Rabbit 101 by the RSPCA

We’ve asked our friends at the RSPCA Halifax and Huddersfield Branch for advice for people who own or are thinking of adopting a rabbit into the family. Here’s everything you need to know.













1. Rabbits are active

They need opportunities to hop/run/jump/dig/stand fully upright on their back legs or stretch out fully when lying down.

You need to provide a secure living environment large enough for all your rabbits to exercise and stand up fully on their back legs without ears touching the roof.

2. Rabbits are a prey species

They need to hide in secure places, away from sights and smells of predators (e.g. foxes/cats/dogs/ferrets/birds of prey). Provide a large living area and a secure shelter where they can rest, feel safe and are protected from predators, extremes of weather and temperature.  Ensure all areas are well ventilated, dry and draught-free.

Living in draughty/damp/hot/poorly ventilated/dirty environments can cause suffering and illness

Provide constant access to safe hiding places to escape if feeling afraid. Rabbits need to hide from things that scare them.

Provide a safe, secure, hazard-free environment for them to live in. Any hazards within their environment may injure them.

3. Rabbits are intelligent and inquisitive

If they’re bored, they may suffer so they’ll need daily exercise opportunities to stay fit and healthy.
Provide enough bedding to keep warm. Bedding should be safe to eat, e.g. dust-free straw/hay.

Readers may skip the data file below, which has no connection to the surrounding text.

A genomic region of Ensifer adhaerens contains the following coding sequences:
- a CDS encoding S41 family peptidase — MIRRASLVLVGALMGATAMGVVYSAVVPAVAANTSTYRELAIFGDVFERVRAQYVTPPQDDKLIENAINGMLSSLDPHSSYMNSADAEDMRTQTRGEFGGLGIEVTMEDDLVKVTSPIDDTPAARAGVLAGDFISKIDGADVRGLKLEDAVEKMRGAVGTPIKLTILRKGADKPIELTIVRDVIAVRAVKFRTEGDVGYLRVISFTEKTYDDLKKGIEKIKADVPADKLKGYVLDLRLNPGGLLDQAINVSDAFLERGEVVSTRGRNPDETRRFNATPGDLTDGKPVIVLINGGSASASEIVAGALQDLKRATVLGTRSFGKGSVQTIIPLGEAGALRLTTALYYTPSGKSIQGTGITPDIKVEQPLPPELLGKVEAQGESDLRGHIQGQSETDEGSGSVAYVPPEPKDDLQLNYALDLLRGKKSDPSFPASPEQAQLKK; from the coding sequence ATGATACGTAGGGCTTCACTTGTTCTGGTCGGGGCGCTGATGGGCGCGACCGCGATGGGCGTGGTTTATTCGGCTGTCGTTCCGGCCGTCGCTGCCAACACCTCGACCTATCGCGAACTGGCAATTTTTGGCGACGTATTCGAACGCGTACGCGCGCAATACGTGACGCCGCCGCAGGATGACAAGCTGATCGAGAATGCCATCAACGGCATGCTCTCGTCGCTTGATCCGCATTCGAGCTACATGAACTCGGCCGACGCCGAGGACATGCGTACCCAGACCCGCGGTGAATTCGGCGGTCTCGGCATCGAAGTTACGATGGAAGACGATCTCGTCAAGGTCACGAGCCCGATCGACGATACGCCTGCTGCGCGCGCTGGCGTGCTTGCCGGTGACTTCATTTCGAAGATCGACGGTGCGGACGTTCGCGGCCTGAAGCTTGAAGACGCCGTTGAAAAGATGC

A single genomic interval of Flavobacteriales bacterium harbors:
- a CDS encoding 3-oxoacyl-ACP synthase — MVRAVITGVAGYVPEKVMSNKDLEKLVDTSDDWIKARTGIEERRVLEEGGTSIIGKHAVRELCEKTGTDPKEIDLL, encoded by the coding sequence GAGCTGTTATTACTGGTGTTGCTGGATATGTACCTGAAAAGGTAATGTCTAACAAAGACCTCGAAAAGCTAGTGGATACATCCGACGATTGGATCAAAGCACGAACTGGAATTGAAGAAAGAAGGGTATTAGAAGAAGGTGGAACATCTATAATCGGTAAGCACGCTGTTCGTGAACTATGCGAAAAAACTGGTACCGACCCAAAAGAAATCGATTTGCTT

4. Rabbit’s need regular (ideally constant) access to suitable toileting places

If providing litter trays use newspaper, hay/straw, shredded paper and/or paper-based non-clumping, non-expanding cat litter.

Toilet areas should be separate to sleeping areas. Try placing a hay rack over the litter tray to encourage them to eat hay.

Regularly clean their housing and toilet areas.

5. If you’re away

If you’re away, try finding someone to care for rabbits to meet all their welfare needs within their own home for familiarity. If boarding, keep grouped rabbits together and take familiar items (e.g. toys).

The size/temperature of anywhere they’re left (including vehicles) needs to be appropriate.

If you’re interested in giving a rabbit, guinea pig or other small animals a home, please visit the RSPCA website (www.rspca-halifaxandhuddersfield.org.uk) to view all the lovely animals looking for their fur-ever families! You can read more about taking care of your rabbit here.